“This was one of the first things I tried when we were making the initial demos for the show. I was really quite scared about offending all who were involved and at one stage we weren’t even going to play it anyone. The fact that it was accepted showed how open-minded everyone was in the approach to the music we were creating.”
“This song has the most extraordinary lyrics, with John doing his utmost to build a psychedelic vision rivalling creations by Lewis Carroll and Salvador Dali. It all began with his son Julian coming home from school with a picture of his classmate, Lucy. She was kind of floating in mid-air with little stars that he had drawn around her. Such innocence! The song came together quickly, and the opening bars are simple, but magic.”
“As soon as the LOVE show director, showed me his ideas on creating a starry sky by using LED effects I set out on trying to introduce the song by having shimmering stars appear individually with sound. By slicing the original keyboard and using vari-speed we managed to get the effect I was looking for.”
“I am glad we were able to use Ringo’s “Octopus’s Garden” in the show. In many ways it’s timeless, a children’s song, easy on the ear and perfect for the LOVE show director’s imaginative undersea scene, with an unexpected beginning.”
“I thought it would be great to start the song with Ringo on his own. I first tried to combine his vocal with the end strings from “Glass Onion ” and it sounded creepy. Then I tried the strings from “Goodnight” – they had always interested me because they’re in stereo. My dad came in and pointed out if I had doubled up the strings and played the verse twice the vocal would work better, and as usual he was right, and Ringo sounds great.”
“Considering that Paul only played guitar when I first knew him, his piano work with that rolling boogie piano driving this along like a powerhouse had become startlingly good. In the backing we tried using Kazoos, but the old comb and paper did just as good a job.”
“I wanted to get the riff from “Hey Bulldog ” in the show somewhere and it works great as a middle section to “Lady Madonna ”. It took a while to get the track to sit right, Billy Preston’s organ solo from “I Want You (She’s So Heavy)” provides the glue between the two and Eric Clapton’s guitar solo from “While My Guitar Gently Weeps ” replaces the sax solo.”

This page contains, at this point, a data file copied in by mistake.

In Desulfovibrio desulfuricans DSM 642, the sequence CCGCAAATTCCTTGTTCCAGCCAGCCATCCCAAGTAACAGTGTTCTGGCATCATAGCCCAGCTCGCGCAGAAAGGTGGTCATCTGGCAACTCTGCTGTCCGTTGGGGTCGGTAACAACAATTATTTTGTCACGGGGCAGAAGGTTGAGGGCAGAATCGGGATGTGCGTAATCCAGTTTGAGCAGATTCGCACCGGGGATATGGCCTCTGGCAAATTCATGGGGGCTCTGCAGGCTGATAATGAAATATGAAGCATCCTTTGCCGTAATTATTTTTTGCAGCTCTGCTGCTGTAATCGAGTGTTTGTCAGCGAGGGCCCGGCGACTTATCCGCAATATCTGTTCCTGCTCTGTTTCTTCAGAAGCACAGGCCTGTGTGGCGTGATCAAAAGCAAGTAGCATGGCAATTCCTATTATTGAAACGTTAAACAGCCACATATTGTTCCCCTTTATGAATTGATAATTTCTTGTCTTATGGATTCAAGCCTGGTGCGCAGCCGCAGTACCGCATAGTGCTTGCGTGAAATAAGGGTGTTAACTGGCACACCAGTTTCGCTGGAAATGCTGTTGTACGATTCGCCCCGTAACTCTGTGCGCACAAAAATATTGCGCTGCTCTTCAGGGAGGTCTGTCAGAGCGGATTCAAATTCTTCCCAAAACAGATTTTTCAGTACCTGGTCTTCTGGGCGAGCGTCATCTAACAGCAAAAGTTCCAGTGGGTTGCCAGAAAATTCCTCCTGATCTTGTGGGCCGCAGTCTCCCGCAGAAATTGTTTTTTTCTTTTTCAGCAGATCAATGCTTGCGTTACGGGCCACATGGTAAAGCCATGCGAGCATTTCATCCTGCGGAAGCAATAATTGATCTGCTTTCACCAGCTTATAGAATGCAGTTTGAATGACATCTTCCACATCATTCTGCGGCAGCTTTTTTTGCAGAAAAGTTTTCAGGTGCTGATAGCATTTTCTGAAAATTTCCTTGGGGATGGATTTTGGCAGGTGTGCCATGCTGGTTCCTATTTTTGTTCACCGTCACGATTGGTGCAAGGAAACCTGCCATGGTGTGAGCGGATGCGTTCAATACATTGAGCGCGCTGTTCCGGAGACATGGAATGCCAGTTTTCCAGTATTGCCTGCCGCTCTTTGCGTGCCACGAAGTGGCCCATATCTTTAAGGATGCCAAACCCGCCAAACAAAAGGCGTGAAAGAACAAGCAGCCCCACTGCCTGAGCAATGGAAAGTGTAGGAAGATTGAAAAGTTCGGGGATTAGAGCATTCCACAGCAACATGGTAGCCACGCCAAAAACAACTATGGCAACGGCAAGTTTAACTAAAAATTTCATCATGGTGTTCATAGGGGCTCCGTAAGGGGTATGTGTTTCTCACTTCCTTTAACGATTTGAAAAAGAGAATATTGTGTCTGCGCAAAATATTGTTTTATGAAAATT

“A brilliant composition with an unusual metre relying heavily on George’s great guitar work, very different to “The Inner Light ”, which was basically recorded in Bombay during the time that George was recording music for his “Wonderwall” film and album. George had used a host of Indian virtuoso players with weird and wonderful instruments I did not even know existed. Once back in England he added his voice and we overdubbed vocals with John and Paul.”
“It’s strange that although George brought a huge Indian influence to the sound of The Beatles, some of his most famous songs have no Indian instruments on them. The tabla and delrouba from “Within You Without You ” made a perfect introduction to George’s guitar and we used the chorus vocals from the song to set the scene. “Here Comes The Sun ” is a great song about enlightenment; it made complete sense then to finish with “The Inner Light ”.”
““Come Together ” is such a simple song but it stands out because of the sheer brilliance of the performers. Paul’s bass riff makes a fantastic foundation for Ringo’s imaginative drumming, and John’s vocal with heavy tape echo has a marvellous effect when he claps his hands and hisses into the microphone. George’s guitar is equally distinctive, and altogether I believe this is one of the Beatles’ greatest tracks. Combined with “Dear Prudence ” is Paul’s vocal piece from the end of “Cry Baby Cry ” that creates a very reflective mood.”
“This for me is the Beatles playing live at their economical and inspirational best. There’s nothing that can be added to the song as all the parts are so well constructed and yet the song is so sparse. ‘Dear Prudence ’ was used to end the song without fading it and I loved the way the vocals and Ringo’s mad drumming add a climax to the end of “Come Together ”. Dominic Champagne, the shows director, had wanted something disturbing to bring in “Revolution ” and I thought this ending sounded from another world. The strings from “Eleanor Rigby ” and the climax from “A Day In The Life ” provided an edge that isn’t on the original.”